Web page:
Museums with Maddie // 4 Yayoi Kusama’s Infinity Rooms

Three years ago, I had the opportunity to travel to London for a study abroad program focusing on art in the Past & Present. As a meek, soon-to-be, college sophomore, I was excited to travel and learn, yet terrified of the prospect of being thrust into the realm of art with all of these art kids. In our sub 25 class of people, Maddie and I managed to find each other (probably because we were the youngest of the group) and instantly clicked. For most of the month, we were side by side touring the world’s greatest museums and gawking over the beauty of London. From that moment on, after touring 15+ museums and galleries together, we vowed to be museum buddies for life. Finding someone to go to museums with is oddly difficult, let alone moving through at the same pace. Maddie and I have our timing down to a perfection, and have a great sense of when the other needs more time in a room or wander ahead. When you find someone like this, YOU HOLD ON TO THEM


Back in March of 2016, I had the opportunity to see Kusama’s infinity room at the Broad Museum in Los Angeles. As I remarked in that post, it was easily some of the best 45 seconds of my life. When rumor had it that the infinity rooms were traveling to Seattle, I knew immediately who I had to go with. After going back and forth on availability, we settled upon a random Thursday which we both managed to have off. Of course, this happened to be the FIRST Thursday of the month meaning free admission to the museum and half off of special exhibitions aka it was going to be BUSY. 

We were tired of finding a day that could work for both of us, so we bit the bullet and prepared ourselves for the crowds. Hopping in line at 9:30 am, the line for the Seattle Art Museum (which takes up about half a city block) wrapped around the block. After waiting for in line for an hour, with about 30 or 45 minutes until we anticipated making it to the ticket counter, one of the SAM employees approached us about a membership promotion they were running for that day only. I seized this which got us out of the general admission line and into the membership line. It was a win-win: less waiting today and admission for me any time I want for a whole year. We finally made it to the ticket counter and received our scheduled tickets. With about an hour and half to kill, we zoomed up a few blocks to Pike Place Market to check out indi chocolate’s new digs as well as grab a sandwich at Three Girls Bakery to munch on before our minds were obliterated by Kusama.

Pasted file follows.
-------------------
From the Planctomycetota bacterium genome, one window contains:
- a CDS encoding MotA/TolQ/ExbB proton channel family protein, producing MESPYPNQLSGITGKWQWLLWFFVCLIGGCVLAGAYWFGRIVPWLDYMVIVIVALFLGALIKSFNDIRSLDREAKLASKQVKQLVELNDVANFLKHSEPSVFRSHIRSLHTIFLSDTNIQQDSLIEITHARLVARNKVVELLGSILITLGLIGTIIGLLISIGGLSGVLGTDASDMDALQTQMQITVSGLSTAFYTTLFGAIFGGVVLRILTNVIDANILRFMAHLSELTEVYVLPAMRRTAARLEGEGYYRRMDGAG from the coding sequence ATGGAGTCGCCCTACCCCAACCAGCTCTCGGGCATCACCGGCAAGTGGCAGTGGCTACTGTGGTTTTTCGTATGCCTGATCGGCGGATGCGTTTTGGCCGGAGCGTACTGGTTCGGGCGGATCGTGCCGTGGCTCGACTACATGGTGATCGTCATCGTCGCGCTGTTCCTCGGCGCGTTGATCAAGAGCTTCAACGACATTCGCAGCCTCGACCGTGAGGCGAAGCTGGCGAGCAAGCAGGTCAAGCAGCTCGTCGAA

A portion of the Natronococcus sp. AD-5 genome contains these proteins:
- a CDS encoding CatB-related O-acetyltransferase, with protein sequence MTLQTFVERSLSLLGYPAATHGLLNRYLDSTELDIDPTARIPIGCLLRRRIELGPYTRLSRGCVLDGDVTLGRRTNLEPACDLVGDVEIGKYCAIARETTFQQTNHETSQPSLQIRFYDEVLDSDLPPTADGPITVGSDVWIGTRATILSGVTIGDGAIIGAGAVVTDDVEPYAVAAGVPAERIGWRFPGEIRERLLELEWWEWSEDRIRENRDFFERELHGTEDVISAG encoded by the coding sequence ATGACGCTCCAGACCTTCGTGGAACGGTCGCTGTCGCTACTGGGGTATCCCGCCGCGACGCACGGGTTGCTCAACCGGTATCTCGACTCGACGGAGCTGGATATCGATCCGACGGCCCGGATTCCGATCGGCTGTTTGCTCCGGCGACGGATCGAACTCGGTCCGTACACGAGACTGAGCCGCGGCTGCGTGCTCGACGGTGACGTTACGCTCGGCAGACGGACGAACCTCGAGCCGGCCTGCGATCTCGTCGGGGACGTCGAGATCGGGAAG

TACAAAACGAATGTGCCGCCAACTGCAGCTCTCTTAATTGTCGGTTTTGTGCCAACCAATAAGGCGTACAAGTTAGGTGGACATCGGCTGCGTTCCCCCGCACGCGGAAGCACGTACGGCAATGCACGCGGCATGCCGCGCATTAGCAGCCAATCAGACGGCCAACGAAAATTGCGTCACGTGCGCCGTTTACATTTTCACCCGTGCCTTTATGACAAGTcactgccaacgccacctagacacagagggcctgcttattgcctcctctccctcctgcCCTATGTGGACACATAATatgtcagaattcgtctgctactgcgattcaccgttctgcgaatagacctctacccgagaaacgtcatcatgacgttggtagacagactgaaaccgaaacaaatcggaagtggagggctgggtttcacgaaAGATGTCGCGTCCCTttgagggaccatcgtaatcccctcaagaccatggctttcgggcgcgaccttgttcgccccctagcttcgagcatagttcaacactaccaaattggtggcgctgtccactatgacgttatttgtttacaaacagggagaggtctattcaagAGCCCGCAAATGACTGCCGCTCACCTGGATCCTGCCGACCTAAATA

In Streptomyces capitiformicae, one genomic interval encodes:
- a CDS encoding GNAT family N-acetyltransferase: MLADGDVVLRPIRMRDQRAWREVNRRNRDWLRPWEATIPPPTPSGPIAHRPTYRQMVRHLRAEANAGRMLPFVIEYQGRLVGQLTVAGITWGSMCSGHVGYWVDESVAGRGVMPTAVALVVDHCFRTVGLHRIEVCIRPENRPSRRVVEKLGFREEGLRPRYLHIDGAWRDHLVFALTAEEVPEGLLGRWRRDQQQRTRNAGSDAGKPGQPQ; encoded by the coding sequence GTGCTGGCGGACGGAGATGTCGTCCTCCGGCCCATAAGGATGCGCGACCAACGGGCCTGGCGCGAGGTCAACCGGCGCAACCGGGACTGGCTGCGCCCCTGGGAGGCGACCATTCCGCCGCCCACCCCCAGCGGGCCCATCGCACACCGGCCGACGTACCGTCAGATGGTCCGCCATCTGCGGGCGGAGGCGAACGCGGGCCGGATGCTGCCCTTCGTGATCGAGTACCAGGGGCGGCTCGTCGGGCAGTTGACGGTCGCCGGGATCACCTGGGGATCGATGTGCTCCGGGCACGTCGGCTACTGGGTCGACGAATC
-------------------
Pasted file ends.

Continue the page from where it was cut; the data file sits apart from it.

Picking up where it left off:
Timed tickets are key!! We arrived at our allotted time and were ushered into the exhibition which was a very simple layout consisting of white box rooms scattered throughout the space and lines of people snaking their way to the entrance of those rooms. First up were a few of Kusama’s sculptures and paintings featuring vibrant colors and patterns coupled with organic shapes. Her use of repetition, especially dots, evoke a comparison to traditional Australian Aboriginal style. The paintings, which hung on the walls side by side consumed the viewer in a euphoria of color.


Kusama is easily one of the most recognizable and famous artists of our generation - popularized by social media (for better or worse). As a young girl, she defied her parent’s wishes to pursue art. Her breadth spans over abstract expressionism, pop-art, and minimalism. Fun fact: one of her first shows was actually in Seattle! She eventually made her way to New York to further her career before returning to Japan due to her health. Through art, she was able to cope with her mental illness and create a reality of infinite possibility. Kusama is 88 years old, rocking bold prints and red hair, candid about mental health, and one of the most prominent artist in the world. THAT’S RAD. The power of our interconnected global community has propelled her success with popularization of infinity selfies and poses in obliterated rooms. Droves of people came out to see this magical creation with their own eyes, yet is it only for the pictures? What happens to the art? Unfortunately, sometimes the art becomes secondary. However, next time you go to the gallery, ponder why the artist made their piece; educate yourself about who they are. Take a minute and read the wall text someone toiled over (lol I had to do this for an art history class and IT. IS. HARD. Giving enough information concisely for people to glance over is a bittersweet art in itself) and digest these ideas.